Utah County (UT) Commissioner Steve White is quoted as saying, ""That's all smoke and mirrors" (referring to event organizers' claims of having the proper permits). "They were selling drugs. They were committing illegal acts, and as soon as that happened it doesn't matter what kind of permit they had."
Please contact Commissioner White and tell him you don't appreciate the police state tactics used in this raid or his defense of those tactics. Try to pin him down on who he claims was selling drugs or committing other "illegal" acts.
Commissioner Steve White
100 E. Center Street, Suite 2300, Provo, UT 84606
The other county commissioners where this travesty took place are (same email and snail-mail address):
Jerry D. Grover, Jr.
Let them know you won't vote for politicians who allow law enforcement to pursue this kind of anti-youth agenda! Let's spread this message around the Internet and fill up their answering machines and in boxes.
Also, please let libertarian publications know that you'd like to see them pay more attention to youth and alternative-culture issues like this.
Yours in liberty,
<<< Starchild >>>
From http://www.prisonplanet.com/articles/august2005/230805utahrave.htm ...
Militarized Police Storm Utah Rave, Beat Partygoers
Progressive U | August 23 2005
About 90 law enforcement officers from multiple agencies broke up what they said was a rave party on public and private property in the Diamond Fork area of Spanish Fork canyon, an hour outside of Salt Lake City, Utah, at about 11:30 p.m. Saturday.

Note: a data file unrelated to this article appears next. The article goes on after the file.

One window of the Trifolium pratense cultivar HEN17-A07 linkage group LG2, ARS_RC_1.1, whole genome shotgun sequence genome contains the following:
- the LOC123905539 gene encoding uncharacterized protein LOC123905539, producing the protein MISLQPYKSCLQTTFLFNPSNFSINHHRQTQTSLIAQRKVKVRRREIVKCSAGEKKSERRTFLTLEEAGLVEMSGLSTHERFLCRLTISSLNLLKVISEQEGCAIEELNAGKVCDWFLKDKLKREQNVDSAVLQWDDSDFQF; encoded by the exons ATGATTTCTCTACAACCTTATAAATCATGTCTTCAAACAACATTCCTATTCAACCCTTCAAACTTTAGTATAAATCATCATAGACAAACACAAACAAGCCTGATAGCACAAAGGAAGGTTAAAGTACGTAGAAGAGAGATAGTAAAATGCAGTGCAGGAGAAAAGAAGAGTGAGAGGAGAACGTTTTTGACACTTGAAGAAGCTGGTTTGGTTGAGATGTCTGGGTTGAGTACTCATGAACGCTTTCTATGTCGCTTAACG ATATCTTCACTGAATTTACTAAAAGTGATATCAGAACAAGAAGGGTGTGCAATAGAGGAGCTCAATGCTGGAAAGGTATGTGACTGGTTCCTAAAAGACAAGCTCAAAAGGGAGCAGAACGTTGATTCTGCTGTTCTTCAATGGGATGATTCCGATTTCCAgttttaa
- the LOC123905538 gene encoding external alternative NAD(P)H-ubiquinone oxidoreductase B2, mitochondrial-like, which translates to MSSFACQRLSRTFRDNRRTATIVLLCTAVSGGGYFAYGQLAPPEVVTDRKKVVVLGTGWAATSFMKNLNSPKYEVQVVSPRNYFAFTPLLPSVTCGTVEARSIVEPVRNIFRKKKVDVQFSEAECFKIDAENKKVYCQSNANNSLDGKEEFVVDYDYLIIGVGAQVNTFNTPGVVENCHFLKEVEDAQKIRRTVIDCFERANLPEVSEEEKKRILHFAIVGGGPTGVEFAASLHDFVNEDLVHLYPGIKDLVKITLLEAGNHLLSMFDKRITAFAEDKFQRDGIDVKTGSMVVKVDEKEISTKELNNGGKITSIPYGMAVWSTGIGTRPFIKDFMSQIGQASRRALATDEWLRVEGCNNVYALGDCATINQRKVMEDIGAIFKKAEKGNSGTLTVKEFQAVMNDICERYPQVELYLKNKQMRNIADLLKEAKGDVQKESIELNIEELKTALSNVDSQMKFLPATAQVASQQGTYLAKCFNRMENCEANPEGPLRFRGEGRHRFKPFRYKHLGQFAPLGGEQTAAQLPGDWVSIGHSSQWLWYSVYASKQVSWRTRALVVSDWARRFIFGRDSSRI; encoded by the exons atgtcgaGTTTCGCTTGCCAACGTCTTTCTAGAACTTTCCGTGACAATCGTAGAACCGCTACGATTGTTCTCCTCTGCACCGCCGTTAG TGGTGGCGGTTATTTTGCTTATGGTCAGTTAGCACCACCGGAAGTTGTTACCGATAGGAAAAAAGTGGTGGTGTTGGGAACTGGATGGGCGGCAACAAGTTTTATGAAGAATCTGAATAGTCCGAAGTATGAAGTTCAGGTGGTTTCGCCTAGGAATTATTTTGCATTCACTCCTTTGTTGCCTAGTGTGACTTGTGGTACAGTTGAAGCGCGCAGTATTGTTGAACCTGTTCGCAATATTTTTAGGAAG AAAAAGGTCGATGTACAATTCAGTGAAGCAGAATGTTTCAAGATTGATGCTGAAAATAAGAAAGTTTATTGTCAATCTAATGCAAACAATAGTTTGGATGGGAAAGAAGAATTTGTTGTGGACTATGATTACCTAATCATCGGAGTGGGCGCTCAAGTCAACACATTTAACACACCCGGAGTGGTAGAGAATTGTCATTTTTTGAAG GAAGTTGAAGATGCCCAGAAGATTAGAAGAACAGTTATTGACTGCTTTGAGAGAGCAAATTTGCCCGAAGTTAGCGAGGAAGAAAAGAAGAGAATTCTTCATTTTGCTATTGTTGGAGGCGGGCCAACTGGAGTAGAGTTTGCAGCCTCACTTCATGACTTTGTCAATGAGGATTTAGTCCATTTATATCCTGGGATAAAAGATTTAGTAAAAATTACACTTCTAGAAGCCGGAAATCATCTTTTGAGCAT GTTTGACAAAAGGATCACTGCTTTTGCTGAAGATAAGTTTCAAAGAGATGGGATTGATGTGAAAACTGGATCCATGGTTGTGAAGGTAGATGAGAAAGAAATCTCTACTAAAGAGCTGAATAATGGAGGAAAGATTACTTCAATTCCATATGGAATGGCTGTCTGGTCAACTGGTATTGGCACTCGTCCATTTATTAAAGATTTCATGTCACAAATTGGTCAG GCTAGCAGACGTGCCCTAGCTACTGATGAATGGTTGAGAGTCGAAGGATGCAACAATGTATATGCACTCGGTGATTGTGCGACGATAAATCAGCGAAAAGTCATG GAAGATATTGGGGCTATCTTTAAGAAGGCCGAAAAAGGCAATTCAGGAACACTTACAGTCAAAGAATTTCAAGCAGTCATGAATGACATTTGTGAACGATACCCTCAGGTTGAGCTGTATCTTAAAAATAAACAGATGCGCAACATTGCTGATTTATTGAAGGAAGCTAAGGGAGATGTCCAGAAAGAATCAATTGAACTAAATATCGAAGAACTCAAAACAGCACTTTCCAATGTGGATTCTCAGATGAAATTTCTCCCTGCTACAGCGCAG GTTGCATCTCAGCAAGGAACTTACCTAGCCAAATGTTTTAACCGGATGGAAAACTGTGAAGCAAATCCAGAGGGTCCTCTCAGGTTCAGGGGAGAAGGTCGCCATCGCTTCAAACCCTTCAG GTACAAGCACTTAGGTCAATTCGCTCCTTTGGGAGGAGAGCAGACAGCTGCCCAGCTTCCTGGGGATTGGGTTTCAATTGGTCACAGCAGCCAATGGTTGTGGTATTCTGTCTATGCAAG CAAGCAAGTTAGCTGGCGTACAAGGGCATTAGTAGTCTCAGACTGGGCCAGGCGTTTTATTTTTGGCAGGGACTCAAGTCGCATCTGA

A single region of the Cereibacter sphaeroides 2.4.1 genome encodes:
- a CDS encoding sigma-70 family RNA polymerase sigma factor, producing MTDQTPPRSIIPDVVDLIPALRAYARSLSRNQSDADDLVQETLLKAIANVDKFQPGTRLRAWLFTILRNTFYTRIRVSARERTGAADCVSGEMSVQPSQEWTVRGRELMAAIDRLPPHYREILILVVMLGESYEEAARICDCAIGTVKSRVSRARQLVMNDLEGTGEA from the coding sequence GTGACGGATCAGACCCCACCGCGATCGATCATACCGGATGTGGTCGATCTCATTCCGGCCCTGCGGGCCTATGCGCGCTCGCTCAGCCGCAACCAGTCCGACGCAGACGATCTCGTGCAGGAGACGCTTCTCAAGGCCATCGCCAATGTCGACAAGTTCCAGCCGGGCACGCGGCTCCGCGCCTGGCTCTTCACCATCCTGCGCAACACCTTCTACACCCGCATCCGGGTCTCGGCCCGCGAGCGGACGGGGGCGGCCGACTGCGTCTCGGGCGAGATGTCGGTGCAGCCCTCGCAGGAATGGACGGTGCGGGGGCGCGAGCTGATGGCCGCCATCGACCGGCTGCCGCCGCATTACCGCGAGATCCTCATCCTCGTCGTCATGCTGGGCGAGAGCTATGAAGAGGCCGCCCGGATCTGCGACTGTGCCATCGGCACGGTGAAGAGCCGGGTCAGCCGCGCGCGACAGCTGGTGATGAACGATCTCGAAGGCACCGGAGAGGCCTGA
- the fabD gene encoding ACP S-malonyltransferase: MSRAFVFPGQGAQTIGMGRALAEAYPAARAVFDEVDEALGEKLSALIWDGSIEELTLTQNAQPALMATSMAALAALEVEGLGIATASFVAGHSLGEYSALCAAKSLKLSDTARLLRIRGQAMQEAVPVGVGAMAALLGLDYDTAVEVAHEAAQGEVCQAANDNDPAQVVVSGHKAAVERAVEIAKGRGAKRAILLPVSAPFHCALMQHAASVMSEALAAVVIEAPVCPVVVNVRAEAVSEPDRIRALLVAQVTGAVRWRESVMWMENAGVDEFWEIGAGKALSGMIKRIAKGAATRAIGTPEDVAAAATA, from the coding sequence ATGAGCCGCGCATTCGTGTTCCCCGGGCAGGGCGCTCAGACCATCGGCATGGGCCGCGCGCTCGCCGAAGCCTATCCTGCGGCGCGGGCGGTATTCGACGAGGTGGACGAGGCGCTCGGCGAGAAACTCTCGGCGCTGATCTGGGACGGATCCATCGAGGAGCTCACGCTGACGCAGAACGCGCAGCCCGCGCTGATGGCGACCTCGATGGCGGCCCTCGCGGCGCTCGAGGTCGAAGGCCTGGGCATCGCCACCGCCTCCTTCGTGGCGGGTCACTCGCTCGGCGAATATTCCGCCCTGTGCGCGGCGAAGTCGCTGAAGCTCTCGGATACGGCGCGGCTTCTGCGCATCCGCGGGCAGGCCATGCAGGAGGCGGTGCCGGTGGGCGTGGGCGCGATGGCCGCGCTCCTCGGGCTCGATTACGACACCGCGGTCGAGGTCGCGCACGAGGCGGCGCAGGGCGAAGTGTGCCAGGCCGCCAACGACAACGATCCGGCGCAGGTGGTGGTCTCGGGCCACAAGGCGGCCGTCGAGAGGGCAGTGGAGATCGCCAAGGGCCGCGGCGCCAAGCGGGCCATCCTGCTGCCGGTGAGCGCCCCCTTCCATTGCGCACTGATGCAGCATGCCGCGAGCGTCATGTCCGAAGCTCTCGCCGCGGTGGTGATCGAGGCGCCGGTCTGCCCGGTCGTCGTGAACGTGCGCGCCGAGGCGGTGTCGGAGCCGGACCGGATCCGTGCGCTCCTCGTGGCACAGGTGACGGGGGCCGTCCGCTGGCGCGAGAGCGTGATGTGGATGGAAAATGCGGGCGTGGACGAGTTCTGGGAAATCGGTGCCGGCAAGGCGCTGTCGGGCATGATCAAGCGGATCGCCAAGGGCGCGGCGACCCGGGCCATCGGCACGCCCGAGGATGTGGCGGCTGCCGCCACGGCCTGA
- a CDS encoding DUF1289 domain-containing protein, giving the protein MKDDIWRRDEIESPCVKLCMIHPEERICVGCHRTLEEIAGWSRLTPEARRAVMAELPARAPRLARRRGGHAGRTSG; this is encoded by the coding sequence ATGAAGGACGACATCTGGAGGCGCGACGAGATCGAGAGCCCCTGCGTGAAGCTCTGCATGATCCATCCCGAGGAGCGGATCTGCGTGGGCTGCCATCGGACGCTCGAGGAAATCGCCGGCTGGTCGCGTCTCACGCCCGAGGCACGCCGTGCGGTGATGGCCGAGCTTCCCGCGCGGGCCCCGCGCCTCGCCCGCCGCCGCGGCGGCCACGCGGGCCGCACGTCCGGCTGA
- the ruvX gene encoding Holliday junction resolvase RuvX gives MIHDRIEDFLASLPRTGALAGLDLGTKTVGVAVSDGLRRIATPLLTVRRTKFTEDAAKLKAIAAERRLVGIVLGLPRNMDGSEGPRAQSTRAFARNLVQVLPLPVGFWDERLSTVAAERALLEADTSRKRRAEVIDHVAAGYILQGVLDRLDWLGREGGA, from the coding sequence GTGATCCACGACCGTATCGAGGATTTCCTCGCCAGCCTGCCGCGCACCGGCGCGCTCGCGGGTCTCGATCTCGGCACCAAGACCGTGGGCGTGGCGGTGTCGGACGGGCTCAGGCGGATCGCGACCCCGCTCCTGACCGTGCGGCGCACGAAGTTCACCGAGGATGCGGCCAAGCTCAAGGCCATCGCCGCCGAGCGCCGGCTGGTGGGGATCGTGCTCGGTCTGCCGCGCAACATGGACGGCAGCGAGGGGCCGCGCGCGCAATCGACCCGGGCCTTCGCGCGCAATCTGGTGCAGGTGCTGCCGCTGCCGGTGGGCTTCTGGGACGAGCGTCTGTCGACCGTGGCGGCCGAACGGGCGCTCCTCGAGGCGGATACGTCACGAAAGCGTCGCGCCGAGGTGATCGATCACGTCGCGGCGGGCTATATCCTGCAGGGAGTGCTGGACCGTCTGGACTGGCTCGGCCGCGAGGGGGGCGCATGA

According to the county, the sheriff's office had been investigating similar parties since the beginning of the season. In a press release from the Sheriff's office in Utah County, the department claims that previous allegations of sexual abuse while attending other raves, as well as various firearm and theft violations, were reason for the investigation. The release continues to state that the proper permit was not obtained before the party started.
Armed with assault rifles and tear gas, the police used dogs to sweep the crowd for narcotics. At least one helicopter was used in the operation. The scale of the police response was apparently due to the ineffectiveness of a smaller force used in the previous "Sequence Five" rave. Prior to dispersing the partiers, several police informants had reportedly infiltrated the rave and observed widespread illegal activities.
The promoter says the party took place on private property, named Child's Ranch, with express permission from the owner. The property owner has apparently had at least one previous run-in with police over a similar event. Utah County requires a permit, bond and county commission approval for all gatherings with more than 250 people present. According to a DJ at the event, "they presold 700 tickets and they expected up to 3,000 people total". He added that by the time police arrived "the crowd was about 1500 people thick".